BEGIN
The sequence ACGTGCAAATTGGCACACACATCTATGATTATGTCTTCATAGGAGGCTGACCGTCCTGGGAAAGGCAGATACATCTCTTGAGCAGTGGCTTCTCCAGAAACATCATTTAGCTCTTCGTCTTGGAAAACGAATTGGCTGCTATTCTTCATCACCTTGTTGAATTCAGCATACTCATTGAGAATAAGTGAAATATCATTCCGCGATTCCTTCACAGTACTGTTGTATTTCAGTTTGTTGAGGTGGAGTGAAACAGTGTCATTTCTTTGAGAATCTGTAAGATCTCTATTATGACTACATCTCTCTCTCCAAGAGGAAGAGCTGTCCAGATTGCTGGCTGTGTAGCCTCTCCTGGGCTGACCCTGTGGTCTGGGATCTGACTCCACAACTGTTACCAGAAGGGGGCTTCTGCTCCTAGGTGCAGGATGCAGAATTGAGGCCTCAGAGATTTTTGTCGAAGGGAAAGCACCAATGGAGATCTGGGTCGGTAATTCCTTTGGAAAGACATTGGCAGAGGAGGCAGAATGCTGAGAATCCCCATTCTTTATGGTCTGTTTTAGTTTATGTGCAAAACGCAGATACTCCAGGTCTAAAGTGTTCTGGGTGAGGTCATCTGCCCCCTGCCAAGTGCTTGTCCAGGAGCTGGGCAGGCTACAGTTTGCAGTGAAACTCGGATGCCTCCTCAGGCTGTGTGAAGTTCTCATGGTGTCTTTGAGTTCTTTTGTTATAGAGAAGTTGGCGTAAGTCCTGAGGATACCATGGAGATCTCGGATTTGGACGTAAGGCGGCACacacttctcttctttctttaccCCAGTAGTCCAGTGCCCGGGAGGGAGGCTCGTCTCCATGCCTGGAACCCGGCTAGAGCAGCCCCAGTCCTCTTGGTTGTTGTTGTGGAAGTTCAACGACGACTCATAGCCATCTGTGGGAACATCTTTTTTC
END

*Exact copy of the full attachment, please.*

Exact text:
The sequence ACGTGCAAATTGGCACACACATCTATGATTATGTCTTCATAGGAGGCTGACCGTCCTGGGAAAGGCAGATACATCTCTTGAGCAGTGGCTTCTCCAGAAACATCATTTAGCTCTTCGTCTTGGAAAACGAATTGGCTGCTATTCTTCATCACCTTGTTGAATTCAGCATACTCATTGAGAATAAGTGAAATATCATTCCGCGATTCCTTCACAGTACTGTTGTATTTCAGTTTGTTGAGGTGGAGTGAAACAGTGTCATTTCTTTGAGAATCTGTAAGATCTCTATTATGACTACATCTCTCTCTCCAAGAGGAAGAGCTGTCCAGATTGCTGGCTGTGTAGCCTCTCCTGGGCTGACCCTGTGGTCTGGGATCTGACTCCACAACTGTTACCAGAAGGGGGCTTCTGCTCCTAGGTGCAGGATGCAGAATTGAGGCCTCAGAGATTTTTGTCGAAGGGAAAGCACCAATGGAGATCTGGGTCGGTAATTCCTTTGGAAAGACATTGGCAGAGGAGGCAGAATGCTGAGAATCCCCATTCTTTATGGTCTGTTTTAGTTTATGTGCAAAACGCAGATACTCCAGGTCTAAAGTGTTCTGGGTGAGGTCATCTGCCCCCTGCCAAGTGCTTGTCCAGGAGCTGGGCAGGCTACAGTTTGCAGTGAAACTCGGATGCCTCCTCAGGCTGTGTGAAGTTCTCATGGTGTCTTTGAGTTCTTTTGTTATAGAGAAGTTGGCGTAAGTCCTGAGGATACCATGGAGATCTCGGATTTGGACGTAAGGCGGCACacacttctcttctttctttaccCCAGTAGTCCAGTGCCCGGGAGGGAGGCTCGTCTCCATGCCTGGAACCCGGCTAGAGCAGCCCCAGTCCTCTTGGTTGTTGTTGTGGAAGTTCAACGACGACTCATAGCCATCTGTGGGAACATCTTTTTTC